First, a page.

What are key indicators it may be time to consider a move for a senior family member?
If your loved one presents a danger to oneself or others then it is time to act on their behalf. Some issues may involve physical mobility and result in frequent falls or other physical mishaps.
However, issues involving the mental state of your senior loved ones can be much more challenging to identify. How do you decide if certain behavior is merely old-age forgetfulness or dementia that can provide a ripe environment for a broad range of dangerous possibilities? Of course we are all a little forgetful from time to time. This condition is more consistent. The first cognitive functionality to disappear is the ability to plan for the future and execute those plans. Another indication of dementia involves discussion of loved ones that have passed away as though they were still alive. Behavior changes can also provide early warning. Is your loved one suddenly mean and short with you when that type of behavior has never been commonplace?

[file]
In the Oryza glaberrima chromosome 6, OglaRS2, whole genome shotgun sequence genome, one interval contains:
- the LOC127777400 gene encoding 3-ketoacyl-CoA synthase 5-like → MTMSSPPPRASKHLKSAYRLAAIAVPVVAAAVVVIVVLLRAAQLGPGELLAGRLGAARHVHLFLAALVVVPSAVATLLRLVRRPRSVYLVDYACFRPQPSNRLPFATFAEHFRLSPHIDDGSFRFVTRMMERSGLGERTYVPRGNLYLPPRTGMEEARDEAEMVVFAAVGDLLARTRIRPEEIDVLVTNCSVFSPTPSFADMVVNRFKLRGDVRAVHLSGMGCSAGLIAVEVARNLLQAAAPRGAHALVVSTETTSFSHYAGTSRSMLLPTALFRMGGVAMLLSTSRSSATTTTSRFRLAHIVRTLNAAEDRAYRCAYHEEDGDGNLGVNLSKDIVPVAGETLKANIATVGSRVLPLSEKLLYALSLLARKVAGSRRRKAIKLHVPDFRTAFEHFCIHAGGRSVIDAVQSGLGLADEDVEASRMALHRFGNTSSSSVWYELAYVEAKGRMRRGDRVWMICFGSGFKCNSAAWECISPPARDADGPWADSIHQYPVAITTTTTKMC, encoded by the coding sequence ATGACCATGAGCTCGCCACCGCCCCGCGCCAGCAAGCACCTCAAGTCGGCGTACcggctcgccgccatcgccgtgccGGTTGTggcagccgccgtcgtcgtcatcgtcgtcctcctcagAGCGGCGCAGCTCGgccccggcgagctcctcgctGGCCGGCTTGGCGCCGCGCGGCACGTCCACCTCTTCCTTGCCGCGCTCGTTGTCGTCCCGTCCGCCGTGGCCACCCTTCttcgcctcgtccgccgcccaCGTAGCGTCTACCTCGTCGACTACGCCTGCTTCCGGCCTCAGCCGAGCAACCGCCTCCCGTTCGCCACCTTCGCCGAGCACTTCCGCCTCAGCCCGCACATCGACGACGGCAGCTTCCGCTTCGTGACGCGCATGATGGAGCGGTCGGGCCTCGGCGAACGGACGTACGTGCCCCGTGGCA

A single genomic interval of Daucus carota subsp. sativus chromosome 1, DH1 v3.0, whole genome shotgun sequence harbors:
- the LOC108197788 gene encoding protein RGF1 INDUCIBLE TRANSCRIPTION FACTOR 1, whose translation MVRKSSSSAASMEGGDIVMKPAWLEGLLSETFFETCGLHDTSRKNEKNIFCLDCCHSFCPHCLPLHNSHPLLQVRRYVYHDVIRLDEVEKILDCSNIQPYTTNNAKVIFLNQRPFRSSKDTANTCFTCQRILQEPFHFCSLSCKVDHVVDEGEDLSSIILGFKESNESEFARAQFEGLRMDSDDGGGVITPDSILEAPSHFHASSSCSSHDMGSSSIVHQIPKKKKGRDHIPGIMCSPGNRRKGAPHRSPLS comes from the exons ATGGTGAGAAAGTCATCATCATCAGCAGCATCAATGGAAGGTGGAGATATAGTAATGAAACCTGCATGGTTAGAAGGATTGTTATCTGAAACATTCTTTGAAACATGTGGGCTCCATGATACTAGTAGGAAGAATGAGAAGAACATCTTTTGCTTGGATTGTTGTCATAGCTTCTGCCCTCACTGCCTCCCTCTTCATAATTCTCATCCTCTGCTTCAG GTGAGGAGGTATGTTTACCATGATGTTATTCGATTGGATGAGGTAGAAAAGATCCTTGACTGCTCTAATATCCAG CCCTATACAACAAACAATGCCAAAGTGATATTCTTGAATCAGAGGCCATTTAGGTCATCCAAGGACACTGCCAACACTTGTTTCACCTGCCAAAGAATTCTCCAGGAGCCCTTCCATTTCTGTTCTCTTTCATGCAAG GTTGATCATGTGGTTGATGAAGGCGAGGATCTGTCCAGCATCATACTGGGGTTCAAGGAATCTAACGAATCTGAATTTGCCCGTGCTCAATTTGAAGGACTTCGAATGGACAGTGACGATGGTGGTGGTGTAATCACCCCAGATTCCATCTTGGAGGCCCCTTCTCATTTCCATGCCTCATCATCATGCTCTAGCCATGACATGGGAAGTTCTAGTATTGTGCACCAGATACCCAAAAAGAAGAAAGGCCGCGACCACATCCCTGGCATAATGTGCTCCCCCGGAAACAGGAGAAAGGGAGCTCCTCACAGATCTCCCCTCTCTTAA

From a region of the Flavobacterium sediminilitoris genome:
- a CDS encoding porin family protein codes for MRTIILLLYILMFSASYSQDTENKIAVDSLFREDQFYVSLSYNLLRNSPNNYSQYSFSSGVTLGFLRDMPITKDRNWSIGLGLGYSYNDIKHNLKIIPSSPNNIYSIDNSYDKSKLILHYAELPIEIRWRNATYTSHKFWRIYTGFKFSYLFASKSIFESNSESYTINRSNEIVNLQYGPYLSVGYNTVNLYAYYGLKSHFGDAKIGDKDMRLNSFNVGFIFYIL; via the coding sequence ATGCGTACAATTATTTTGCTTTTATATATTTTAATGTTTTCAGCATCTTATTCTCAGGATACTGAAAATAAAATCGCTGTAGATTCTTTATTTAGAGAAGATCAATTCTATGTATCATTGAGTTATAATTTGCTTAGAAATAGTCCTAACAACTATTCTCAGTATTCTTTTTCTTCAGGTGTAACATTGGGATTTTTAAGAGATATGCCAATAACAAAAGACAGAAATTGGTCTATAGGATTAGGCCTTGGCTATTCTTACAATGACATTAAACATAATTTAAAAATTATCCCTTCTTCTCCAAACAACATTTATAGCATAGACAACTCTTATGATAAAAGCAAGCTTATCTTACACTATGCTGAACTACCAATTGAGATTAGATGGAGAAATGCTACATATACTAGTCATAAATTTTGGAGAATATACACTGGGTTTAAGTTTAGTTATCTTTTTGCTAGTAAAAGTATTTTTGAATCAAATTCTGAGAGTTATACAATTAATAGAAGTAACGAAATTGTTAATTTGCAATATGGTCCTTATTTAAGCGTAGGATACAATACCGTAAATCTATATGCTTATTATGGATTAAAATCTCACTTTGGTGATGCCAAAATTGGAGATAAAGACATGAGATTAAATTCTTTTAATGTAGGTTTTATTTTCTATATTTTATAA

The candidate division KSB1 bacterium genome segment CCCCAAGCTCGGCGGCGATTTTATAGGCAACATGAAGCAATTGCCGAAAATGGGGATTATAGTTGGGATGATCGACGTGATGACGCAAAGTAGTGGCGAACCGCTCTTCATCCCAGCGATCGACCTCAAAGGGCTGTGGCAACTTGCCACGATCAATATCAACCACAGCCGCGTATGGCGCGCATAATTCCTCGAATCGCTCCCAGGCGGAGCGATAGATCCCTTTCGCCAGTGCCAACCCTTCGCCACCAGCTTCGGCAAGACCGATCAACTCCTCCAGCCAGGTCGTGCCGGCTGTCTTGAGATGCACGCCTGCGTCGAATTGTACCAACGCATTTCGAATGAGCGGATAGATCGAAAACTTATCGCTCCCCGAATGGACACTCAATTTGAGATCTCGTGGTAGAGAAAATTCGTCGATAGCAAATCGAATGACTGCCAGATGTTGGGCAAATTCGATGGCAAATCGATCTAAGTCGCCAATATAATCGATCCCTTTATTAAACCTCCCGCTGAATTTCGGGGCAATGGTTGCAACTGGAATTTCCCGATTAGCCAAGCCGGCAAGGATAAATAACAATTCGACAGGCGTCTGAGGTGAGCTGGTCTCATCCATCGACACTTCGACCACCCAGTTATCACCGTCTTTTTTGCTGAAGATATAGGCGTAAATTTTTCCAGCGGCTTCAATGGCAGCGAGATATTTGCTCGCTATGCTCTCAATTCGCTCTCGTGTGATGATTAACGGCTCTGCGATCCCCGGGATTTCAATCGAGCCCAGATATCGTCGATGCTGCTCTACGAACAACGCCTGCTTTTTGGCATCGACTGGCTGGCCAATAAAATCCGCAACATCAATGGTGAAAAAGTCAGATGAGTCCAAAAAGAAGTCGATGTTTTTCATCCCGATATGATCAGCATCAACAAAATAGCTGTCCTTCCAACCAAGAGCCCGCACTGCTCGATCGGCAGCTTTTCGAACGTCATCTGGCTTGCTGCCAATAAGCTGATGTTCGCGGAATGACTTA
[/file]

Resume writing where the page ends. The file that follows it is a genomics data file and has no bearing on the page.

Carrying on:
A common thread involving the warning signs involves personal observation. Many times children do not live in proximity to their senior loved ones. You may have to rely on a sibling or other relative who lives close by to provide timely and specific reports on the current status of your loved one.
You may have to trust your instinct regarding behavior issues. If you think it is abnormal, it likely is abnormal. These warning signs are certainly not all-inclusive. Indeed they may not even present danger at that immediate moment. While this list of potential symptoms and behaviors is not exhaustive it will give you a starting point from which to proceed. If you think that your loved one’s issues demand further consideration, then act on those thoughts and devise a plan. You should always try to avoid having a traumatic event force a plan of care.
This is the beginning of a series of Frequently Asked Questions in the Senior Care market. I have compiled the top 10. I will post one a week.